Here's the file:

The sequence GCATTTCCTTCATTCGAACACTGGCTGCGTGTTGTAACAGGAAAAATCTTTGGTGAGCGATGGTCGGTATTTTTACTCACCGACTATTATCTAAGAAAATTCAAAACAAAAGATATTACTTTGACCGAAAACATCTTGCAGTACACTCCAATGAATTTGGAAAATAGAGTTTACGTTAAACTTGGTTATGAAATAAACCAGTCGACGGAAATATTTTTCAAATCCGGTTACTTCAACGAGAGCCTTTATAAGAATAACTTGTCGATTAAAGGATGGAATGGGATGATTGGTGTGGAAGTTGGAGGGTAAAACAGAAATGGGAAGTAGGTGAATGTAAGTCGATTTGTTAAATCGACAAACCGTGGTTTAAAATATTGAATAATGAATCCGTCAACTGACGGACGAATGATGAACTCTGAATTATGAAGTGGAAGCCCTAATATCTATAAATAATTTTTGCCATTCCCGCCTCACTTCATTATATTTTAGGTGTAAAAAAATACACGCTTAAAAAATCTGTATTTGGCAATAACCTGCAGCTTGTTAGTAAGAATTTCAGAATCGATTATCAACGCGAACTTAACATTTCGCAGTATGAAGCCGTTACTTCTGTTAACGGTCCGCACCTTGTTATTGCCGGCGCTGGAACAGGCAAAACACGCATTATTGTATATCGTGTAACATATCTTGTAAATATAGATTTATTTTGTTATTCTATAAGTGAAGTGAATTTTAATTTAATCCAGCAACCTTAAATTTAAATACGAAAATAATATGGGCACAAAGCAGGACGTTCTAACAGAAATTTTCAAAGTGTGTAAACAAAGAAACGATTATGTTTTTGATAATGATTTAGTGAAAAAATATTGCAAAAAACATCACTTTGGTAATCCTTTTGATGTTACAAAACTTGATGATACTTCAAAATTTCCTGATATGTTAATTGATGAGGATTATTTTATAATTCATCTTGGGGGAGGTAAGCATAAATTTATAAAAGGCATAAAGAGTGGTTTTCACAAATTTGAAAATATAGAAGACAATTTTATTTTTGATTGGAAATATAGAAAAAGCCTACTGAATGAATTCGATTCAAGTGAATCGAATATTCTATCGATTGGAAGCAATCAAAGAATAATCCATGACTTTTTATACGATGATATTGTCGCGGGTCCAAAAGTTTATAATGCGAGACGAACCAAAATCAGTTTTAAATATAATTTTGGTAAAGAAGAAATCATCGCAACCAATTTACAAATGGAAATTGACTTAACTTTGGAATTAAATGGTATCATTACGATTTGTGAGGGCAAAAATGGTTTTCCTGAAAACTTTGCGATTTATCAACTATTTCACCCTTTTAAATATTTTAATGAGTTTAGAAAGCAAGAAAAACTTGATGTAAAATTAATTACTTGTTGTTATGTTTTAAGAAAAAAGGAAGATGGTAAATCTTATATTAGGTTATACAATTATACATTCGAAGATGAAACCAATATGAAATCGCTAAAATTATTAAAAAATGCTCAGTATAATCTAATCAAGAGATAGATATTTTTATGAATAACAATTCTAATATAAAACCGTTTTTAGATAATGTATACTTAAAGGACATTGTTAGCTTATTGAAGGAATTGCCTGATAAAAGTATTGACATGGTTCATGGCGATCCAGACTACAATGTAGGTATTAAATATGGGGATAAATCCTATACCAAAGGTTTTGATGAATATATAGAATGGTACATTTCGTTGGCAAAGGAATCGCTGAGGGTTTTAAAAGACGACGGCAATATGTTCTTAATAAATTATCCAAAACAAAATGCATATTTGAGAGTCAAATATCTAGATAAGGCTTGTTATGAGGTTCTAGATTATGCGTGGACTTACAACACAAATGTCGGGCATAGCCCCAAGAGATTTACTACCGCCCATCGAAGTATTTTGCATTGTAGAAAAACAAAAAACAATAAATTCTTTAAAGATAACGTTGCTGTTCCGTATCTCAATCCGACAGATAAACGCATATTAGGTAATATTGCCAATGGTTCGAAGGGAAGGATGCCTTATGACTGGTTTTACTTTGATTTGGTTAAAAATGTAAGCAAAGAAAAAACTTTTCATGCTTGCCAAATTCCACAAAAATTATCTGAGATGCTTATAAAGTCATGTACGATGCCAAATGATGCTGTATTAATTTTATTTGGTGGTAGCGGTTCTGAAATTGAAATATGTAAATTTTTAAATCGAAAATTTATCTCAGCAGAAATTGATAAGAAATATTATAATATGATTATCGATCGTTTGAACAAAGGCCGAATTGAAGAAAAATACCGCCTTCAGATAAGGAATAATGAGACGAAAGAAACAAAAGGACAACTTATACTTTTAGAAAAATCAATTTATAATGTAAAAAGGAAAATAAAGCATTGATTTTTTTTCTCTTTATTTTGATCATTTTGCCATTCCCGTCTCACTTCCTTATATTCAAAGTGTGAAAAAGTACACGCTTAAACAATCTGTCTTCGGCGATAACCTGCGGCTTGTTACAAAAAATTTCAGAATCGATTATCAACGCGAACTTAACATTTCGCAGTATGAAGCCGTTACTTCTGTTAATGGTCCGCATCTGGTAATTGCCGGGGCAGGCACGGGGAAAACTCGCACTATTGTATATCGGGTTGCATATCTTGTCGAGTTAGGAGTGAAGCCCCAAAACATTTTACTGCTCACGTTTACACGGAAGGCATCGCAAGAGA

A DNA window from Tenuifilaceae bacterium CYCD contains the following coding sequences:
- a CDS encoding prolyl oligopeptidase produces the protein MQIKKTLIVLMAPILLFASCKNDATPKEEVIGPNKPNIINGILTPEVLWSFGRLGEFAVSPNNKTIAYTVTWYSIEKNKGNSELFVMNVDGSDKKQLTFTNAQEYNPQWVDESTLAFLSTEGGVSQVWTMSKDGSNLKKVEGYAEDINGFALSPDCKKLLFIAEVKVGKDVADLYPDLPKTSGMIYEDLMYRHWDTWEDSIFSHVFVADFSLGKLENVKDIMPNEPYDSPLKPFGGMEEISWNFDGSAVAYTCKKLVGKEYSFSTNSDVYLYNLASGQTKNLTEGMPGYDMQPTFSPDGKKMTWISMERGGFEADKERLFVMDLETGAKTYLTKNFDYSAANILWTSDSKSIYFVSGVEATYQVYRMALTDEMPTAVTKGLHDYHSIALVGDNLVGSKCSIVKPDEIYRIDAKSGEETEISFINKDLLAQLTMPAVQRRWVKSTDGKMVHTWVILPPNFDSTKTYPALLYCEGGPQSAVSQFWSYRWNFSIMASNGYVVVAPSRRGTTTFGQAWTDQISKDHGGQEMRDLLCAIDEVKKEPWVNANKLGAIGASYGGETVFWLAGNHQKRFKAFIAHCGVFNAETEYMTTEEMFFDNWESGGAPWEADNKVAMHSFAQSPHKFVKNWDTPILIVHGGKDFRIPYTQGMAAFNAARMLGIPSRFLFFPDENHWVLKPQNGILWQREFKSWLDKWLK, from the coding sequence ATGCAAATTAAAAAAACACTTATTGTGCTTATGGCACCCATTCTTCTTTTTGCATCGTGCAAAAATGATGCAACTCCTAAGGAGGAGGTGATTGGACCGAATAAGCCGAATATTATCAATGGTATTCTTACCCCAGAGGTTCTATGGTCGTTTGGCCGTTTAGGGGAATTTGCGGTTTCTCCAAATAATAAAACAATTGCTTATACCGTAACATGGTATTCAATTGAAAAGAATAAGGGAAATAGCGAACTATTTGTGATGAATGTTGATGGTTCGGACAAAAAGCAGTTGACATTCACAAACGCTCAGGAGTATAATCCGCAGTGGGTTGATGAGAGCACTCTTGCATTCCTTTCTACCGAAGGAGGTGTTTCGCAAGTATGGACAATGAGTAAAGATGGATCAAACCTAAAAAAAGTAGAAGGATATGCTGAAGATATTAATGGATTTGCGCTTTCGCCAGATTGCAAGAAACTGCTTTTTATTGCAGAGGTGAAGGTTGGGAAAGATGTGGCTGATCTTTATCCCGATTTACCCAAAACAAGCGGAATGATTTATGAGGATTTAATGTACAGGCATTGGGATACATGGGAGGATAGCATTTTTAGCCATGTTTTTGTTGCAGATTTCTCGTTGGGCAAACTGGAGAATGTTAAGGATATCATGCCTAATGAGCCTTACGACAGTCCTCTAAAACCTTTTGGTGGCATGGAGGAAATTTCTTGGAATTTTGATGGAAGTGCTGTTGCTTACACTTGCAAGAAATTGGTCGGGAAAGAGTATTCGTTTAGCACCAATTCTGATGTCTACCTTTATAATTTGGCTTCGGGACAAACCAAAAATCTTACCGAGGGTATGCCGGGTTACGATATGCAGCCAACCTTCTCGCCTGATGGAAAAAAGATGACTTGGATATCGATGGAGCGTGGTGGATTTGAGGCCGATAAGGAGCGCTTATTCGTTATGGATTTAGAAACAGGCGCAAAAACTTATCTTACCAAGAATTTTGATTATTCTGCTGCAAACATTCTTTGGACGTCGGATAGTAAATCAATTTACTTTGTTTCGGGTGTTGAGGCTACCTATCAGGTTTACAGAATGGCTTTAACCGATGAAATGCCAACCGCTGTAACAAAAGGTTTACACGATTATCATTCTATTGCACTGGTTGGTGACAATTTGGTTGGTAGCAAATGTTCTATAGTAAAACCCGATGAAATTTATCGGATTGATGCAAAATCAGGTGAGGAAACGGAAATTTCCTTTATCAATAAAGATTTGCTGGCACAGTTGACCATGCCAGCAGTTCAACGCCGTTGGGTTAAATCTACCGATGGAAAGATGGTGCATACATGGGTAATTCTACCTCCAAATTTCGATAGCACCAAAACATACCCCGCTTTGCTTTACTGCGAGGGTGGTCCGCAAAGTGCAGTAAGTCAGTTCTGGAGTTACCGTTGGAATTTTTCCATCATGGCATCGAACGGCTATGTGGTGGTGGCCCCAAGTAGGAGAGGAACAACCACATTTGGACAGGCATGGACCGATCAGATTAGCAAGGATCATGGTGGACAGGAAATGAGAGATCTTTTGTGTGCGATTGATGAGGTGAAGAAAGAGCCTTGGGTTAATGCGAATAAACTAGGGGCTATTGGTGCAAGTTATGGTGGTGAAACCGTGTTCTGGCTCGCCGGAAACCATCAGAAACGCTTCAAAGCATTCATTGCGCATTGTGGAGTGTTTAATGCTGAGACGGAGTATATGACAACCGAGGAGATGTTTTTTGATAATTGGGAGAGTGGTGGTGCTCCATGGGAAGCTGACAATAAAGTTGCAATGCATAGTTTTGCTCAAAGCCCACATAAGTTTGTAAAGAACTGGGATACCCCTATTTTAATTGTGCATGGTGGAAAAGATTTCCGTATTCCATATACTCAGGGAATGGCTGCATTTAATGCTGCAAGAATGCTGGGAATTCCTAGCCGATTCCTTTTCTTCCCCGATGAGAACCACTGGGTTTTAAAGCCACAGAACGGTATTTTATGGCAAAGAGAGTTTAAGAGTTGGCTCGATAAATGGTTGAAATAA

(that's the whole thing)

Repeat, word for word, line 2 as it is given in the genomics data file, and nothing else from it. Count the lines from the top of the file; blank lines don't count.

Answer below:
A DNA window from Tenuifilaceae bacterium CYCD contains the following coding sequences: